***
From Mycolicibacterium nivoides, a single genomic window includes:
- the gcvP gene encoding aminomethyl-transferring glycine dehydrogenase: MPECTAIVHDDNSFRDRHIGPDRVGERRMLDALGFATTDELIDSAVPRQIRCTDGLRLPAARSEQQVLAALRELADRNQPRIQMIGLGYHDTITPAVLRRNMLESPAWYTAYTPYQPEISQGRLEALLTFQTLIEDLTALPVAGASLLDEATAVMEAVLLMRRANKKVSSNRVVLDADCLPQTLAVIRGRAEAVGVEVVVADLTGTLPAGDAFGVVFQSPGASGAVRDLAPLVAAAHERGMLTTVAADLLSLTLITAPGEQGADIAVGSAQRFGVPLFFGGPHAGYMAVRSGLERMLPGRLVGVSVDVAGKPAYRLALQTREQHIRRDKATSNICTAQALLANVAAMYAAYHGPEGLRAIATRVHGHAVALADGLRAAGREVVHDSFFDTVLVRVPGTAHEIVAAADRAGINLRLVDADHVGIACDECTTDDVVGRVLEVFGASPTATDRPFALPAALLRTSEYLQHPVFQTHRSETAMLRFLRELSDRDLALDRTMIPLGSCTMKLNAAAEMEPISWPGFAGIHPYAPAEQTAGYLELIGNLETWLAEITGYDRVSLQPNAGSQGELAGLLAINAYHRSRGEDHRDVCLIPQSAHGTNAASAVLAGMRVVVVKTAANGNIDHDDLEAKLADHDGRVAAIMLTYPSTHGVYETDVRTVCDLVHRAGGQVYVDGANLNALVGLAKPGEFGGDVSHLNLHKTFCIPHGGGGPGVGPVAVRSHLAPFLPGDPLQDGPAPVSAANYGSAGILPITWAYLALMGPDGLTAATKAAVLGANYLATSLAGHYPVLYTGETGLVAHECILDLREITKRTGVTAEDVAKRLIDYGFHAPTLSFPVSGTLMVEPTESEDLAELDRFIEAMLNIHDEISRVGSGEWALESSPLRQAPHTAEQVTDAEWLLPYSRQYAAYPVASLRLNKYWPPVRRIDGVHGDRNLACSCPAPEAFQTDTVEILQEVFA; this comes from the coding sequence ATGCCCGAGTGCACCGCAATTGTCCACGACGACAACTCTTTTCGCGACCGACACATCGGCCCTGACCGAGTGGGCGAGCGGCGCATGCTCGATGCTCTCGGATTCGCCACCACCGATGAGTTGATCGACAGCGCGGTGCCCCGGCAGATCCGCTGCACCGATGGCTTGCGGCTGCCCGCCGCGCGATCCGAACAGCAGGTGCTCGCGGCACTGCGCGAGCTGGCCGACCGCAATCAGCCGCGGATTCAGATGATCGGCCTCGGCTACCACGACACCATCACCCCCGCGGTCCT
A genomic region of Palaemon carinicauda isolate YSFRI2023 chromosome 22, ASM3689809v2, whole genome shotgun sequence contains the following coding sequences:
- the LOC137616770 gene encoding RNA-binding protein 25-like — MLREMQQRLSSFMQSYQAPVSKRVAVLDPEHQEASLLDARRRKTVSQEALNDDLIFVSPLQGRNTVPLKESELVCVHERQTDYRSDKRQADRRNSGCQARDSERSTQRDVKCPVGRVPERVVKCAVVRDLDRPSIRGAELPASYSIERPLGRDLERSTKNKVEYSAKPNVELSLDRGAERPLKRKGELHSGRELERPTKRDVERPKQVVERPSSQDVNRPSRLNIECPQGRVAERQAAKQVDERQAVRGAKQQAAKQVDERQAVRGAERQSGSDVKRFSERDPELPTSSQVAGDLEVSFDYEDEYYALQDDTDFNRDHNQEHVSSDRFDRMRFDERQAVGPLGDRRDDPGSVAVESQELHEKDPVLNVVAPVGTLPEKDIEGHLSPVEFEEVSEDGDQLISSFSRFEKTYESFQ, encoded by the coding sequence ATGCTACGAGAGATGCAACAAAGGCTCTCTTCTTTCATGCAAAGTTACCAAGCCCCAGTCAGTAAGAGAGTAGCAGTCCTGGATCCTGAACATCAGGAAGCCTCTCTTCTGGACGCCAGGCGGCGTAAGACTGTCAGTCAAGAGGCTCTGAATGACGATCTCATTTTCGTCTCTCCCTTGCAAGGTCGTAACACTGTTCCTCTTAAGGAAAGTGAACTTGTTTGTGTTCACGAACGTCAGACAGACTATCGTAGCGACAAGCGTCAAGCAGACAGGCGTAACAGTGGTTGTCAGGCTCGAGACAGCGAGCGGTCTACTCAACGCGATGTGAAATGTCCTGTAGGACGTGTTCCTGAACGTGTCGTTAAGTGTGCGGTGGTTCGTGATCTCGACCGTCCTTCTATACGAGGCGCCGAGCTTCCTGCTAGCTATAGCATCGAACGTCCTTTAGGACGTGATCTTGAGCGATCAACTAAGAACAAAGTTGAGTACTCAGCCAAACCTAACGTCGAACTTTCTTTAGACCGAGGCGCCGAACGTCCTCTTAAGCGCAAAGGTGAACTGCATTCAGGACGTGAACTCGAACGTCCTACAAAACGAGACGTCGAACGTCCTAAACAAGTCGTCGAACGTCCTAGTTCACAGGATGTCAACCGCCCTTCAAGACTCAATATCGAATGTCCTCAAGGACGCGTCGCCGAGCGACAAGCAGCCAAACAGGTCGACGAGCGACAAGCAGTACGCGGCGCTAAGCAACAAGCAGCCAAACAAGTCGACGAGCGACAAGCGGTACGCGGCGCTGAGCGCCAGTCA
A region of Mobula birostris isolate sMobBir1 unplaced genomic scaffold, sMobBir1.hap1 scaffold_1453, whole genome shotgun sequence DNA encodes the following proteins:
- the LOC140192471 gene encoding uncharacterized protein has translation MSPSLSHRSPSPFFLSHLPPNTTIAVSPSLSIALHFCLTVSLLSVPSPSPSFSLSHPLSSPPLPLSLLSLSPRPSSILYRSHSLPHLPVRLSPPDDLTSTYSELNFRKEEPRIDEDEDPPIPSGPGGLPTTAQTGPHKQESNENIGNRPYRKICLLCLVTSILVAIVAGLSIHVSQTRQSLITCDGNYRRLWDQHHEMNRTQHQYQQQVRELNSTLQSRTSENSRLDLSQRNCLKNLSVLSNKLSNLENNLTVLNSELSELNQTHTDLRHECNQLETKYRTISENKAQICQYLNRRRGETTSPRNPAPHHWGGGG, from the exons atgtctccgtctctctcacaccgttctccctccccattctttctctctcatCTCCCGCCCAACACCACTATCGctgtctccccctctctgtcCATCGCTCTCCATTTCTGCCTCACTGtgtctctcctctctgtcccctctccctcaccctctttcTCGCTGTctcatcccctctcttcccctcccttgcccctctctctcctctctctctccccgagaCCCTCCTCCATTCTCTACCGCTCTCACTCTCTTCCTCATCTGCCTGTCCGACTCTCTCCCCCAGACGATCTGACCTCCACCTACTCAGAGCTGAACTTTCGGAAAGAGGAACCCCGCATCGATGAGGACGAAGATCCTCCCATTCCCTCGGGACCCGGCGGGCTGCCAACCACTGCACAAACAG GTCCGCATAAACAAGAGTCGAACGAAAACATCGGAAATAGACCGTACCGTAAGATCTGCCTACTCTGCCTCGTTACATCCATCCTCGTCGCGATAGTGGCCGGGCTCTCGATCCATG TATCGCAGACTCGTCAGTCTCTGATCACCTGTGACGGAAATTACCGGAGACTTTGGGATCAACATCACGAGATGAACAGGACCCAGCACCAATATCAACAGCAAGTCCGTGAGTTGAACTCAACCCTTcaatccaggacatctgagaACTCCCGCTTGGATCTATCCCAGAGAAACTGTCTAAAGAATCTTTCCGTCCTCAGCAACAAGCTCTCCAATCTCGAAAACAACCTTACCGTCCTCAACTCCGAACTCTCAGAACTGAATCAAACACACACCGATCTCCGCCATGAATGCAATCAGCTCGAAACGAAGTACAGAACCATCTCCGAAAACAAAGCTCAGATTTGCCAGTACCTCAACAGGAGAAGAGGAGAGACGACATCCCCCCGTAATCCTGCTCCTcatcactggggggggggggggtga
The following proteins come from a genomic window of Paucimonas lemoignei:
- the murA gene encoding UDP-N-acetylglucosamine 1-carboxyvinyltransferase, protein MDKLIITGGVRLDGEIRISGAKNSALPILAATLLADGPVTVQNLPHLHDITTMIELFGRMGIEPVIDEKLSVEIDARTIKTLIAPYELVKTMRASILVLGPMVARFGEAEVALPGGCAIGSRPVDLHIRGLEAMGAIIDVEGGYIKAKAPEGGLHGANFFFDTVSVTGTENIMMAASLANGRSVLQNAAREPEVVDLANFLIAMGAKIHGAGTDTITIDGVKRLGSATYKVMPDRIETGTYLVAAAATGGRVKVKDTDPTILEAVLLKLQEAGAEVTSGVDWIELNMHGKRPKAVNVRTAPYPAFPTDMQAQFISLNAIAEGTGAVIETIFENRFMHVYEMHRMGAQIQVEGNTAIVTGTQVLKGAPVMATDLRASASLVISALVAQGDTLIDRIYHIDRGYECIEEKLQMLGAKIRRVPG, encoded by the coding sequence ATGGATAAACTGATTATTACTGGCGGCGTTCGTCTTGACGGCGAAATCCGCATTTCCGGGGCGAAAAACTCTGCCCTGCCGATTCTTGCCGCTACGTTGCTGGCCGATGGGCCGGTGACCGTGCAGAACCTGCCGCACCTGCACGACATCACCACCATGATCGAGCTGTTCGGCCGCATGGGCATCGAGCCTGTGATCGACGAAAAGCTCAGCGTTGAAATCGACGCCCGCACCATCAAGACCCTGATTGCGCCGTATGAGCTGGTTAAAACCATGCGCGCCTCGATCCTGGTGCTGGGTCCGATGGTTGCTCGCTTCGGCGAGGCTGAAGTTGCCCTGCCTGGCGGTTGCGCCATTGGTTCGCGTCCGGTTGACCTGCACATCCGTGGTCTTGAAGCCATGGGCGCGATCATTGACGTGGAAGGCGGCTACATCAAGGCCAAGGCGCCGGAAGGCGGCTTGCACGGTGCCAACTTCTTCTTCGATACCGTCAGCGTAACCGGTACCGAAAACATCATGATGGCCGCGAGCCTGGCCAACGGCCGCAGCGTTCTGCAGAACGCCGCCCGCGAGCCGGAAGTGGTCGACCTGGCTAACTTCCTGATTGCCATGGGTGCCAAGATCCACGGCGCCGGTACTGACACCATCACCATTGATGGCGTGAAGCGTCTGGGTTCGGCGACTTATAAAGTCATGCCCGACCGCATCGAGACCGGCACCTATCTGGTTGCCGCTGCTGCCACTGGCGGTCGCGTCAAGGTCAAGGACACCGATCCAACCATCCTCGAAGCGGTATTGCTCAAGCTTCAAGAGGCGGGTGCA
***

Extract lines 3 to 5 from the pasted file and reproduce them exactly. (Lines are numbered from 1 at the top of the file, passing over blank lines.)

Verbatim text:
A genomic region of Palaemon carinicauda isolate YSFRI2023 chromosome 22, ASM3689809v2, whole genome shotgun sequence contains the following coding sequences:
- the LOC137616770 gene encoding RNA-binding protein 25-like — MLREMQQRLSSFMQSYQAPVSKRVAVLDPEHQEASLLDARRRKTVSQEALNDDLIFVSPLQGRNTVPLKESELVCVHERQTDYRSDKRQADRRNSGCQARDSERSTQRDVKCPVGRVPERVVKCAVVRDLDRPSIRGAELPASYSIERPLGRDLERSTKNKVEYSAKPNVELSLDRGAERPLKRKGELHSGRELERPTKRDVERPKQVVERPSSQDVNRPSRLNIECPQGRVAERQAAKQVDERQAVRGAKQQAAKQVDERQAVRGAERQSGSDVKRFSERDPELPTSSQVAGDLEVSFDYEDEYYALQDDTDFNRDHNQEHVSSDRFDRMRFDERQAVGPLGDRRDDPGSVAVESQELHEKDPVLNVVAPVGTLPEKDIEGHLSPVEFEEVSEDGDQLISSFSRFEKTYESFQ, encoded by the coding sequence ATGCTACGAGAGATGCAACAAAGGCTCTCTTCTTTCATGCAAAGTTACCAAGCCCCAGTCAGTAAGAGAGTAGCAGTCCTGGATCCTGAACATCAGGAAGCCTCTCTTCTGGACGCCAGGCGGCGTAAGACTGTCAGTCAAGAGGCTCTGAATGACGATCTCATTTTCGTCTCTCCCTTGCAAGGTCGTAACACTGTTCCTCTTAAGGAAAGTGAACTTGTTTGTGTTCACGAACGTCAGACAGACTATCGTAGCGACAAGCGTCAAGCAGACAGGCGTAACAGTGGTTGTCAGGCTCGAGACAGCGAGCGGTCTACTCAACGCGATGTGAAATGTCCTGTAGGACGTGTTCCTGAACGTGTCGTTAAGTGTGCGGTGGTTCGTGATCTCGACCGTCCTTCTATACGAGGCGCCGAGCTTCCTGCTAGCTATAGCATCGAACGTCCTTTAGGACGTGATCTTGAGCGATCAACTAAGAACAAAGTTGAGTACTCAGCCAAACCTAACGTCGAACTTTCTTTAGACCGAGGCGCCGAACGTCCTCTTAAGCGCAAAGGTGAACTGCATTCAGGACGTGAACTCGAACGTCCTACAAAACGAGACGTCGAACGTCCTAAACAAGTCGTCGAACGTCCTAGTTCACAGGATGTCAACCGCCCTTCAAGACTCAATATCGAATGTCCTCAAGGACGCGTCGCCGAGCGACAAGCAGCCAAACAGGTCGACGAGCGACAAGCAGTACGCGGCGCTAAGCAACAAGCAGCCAAACAAGTCGACGAGCGACAAGCGGTACGCGGCGCTGAGCGCCAGTCA
A region of Mobula birostris isolate sMobBir1 unplaced genomic scaffold, sMobBir1.hap1 scaffold_1453, whole genome shotgun sequence DNA encodes the following proteins: